Nicaragua's Ortega Close to Ending Democracy

Nicaraguan police arrested another presidential hopeful Saturday under a new “treason” law passed in December, the latest in a series of moves by President Daniel Ortega ahead of his third consecutive re-election bid.

Police say they detained Arturo Cruz Sequeira, a former ambassador to the U.S. considered a contender for the nomination of the opposition Citizens for Liberty party in the Nov. 7 elections.

A few days prior, police arrested Critiana Chamorro, who is now being held at her home on charges of money laundering. She was also expected to run against Ortega.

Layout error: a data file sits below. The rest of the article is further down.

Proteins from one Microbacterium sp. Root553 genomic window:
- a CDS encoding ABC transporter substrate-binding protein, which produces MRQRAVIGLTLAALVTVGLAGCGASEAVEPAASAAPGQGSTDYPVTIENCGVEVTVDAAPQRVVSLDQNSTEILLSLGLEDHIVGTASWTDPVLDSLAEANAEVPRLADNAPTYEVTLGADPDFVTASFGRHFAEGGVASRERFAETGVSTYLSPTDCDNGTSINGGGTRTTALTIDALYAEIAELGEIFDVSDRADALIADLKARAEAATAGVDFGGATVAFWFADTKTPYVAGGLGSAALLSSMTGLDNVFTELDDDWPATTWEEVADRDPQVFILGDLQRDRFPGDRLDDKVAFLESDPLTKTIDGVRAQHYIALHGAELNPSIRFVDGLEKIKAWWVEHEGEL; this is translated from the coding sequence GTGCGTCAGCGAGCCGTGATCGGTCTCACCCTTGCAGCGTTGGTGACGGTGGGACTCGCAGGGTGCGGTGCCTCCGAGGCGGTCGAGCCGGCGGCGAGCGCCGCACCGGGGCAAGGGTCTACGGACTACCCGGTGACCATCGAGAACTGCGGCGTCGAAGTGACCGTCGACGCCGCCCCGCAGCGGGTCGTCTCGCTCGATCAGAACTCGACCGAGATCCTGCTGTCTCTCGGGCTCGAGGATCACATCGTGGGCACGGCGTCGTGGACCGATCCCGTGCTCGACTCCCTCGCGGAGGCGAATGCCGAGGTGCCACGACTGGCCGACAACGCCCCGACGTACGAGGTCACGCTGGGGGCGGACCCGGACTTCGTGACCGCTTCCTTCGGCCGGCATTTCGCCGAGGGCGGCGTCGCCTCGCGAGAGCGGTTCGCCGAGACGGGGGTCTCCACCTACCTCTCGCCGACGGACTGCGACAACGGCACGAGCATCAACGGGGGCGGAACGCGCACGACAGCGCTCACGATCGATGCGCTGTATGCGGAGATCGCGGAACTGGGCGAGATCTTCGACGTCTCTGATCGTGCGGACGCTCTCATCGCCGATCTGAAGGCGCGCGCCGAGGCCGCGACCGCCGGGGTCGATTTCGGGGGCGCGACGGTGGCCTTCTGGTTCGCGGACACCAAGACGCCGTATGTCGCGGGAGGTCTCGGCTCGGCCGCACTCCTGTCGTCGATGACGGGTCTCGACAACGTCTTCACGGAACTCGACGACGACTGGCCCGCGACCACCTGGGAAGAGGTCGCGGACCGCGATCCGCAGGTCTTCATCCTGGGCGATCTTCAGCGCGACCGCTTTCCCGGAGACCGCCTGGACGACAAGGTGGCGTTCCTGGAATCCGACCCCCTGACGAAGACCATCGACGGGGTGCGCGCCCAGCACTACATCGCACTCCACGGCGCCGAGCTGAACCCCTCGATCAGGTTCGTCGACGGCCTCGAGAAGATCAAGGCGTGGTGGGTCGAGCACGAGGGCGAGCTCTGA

The U.S. has called for the release of both opposition figures.

“[T]heir detention on trumped up charges is an abuse of their rights, and it represents an assault on democratic values as well as a clear attempt to thwart free and fair elections,” said the U.S. State Department.

The Nicaraguan legislature in December passed a law that bans candidates “who lead or finance a coup … encourage foreign interference, ask for military intervention … propose or plan economic blockades, applaud and champion the imposition of sanctions against Nicaragua or its citizens.”

The legislation drew international protests because it gives Ortega’s government the power to unilaterally declare citizens “terrorists” or coup-mongers, classify

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